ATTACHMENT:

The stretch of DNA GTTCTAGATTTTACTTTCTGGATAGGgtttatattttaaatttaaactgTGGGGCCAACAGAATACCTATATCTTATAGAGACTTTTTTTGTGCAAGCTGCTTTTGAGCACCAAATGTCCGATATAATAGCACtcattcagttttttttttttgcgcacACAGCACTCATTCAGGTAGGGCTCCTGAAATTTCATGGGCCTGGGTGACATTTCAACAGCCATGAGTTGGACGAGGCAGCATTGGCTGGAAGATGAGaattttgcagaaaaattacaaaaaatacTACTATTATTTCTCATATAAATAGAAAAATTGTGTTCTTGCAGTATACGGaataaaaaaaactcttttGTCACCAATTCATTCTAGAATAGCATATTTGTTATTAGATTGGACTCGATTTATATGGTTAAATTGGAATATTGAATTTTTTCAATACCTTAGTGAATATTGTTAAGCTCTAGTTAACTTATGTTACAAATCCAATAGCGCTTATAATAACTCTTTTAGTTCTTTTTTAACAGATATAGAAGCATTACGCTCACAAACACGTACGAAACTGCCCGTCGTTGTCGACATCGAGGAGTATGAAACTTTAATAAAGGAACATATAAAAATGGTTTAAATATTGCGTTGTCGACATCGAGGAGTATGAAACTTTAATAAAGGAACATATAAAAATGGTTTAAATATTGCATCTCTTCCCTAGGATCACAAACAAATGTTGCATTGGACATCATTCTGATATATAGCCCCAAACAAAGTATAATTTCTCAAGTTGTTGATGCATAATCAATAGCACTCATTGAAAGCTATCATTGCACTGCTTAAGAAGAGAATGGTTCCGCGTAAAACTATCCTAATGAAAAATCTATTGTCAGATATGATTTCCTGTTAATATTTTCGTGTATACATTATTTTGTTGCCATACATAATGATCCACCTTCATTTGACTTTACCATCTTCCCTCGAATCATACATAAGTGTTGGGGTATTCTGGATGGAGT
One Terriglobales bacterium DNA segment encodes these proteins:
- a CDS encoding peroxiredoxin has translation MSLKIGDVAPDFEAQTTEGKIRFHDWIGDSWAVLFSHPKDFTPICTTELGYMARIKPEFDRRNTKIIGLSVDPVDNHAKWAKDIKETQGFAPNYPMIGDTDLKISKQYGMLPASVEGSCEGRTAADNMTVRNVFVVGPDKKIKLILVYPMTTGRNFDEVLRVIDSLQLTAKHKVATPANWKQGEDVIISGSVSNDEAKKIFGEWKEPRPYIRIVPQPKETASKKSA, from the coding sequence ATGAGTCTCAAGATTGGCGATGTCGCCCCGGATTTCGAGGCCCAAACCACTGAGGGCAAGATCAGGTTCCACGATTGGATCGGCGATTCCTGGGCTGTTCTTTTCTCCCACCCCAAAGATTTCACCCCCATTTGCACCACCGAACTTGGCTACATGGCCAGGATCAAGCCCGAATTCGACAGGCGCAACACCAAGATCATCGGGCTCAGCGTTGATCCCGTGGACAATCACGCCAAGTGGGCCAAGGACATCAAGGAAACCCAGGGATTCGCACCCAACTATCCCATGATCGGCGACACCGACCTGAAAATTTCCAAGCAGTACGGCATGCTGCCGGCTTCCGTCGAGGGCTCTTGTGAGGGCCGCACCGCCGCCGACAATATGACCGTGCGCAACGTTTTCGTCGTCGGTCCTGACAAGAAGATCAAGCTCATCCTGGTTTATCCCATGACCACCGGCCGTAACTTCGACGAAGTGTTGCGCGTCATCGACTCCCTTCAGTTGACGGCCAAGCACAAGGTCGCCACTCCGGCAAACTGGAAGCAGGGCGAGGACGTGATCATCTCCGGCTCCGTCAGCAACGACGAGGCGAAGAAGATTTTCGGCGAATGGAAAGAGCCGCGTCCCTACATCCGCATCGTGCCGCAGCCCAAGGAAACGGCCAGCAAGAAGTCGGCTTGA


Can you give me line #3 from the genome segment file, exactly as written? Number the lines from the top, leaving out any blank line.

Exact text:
- a CDS encoding peroxiredoxin has translation MSLKIGDVAPDFEAQTTEGKIRFHDWIGDSWAVLFSHPKDFTPICTTELGYMARIKPEFDRRNTKIIGLSVDPVDNHAKWAKDIKETQGFAPNYPMIGDTDLKISKQYGMLPASVEGSCEGRTAADNMTVRNVFVVGPDKKIKLILVYPMTTGRNFDEVLRVIDSLQLTAKHKVATPANWKQGEDVIISGSVSNDEAKKIFGEWKEPRPYIRIVPQPKETASKKSA, from the coding sequence ATGAGTCTCAAGATTGGCGATGTCGCCCCGGATTTCGAGGCCCAAACCACTGAGGGCAAGATCAGGTTCCACGATTGGATCGGCGATTCCTGGGCTGTTCTTTTCTCCCACCCCAAAGATTTCACCCCCATTTGCACCACCGAACTTGGCTACATGGCCAGGATCAAGCCCGAATTCGACAGGCGCAACACCAAGATCATCGGGCTCAGCGTTGATCCCGTGGACAATCACGCCAAGTGGGCCAAGGACATCAAGGAAACCCAGGGATTCGCACCCAACTATCCCATGATCGGCGACACCGACCTGAAAATTTCCAAGCAGTACGGCATGCTGCCGGCTTCCGTCGAGGGCTCTTGTGAGGGCCGCACCGCCGCCGACAATATGACCGTGCGCAACGTTTTCGTCGTCGGTCCTGACAAGAAGATCAAGCTCATCCTGGTTTATCCCATGACCACCGGCCGTAACTTCGACGAAGTGTTGCGCGTCATCGACTCCCTTCAGTTGACGGCCAAGCACAAGGTCGCCACTCCGGCAAACTGGAAGCAGGGCGAGGACGTGATCATCTCCGGCTCCGTCAGCAACGACGAGGCGAAGAAGATTTTCGGCGAATGGAAAGAGCCGCGTCCCTACATCCGCATCGTGCCGCAGCCCAAGGAAACGGCCAGCAAGAAGTCGGCTTGA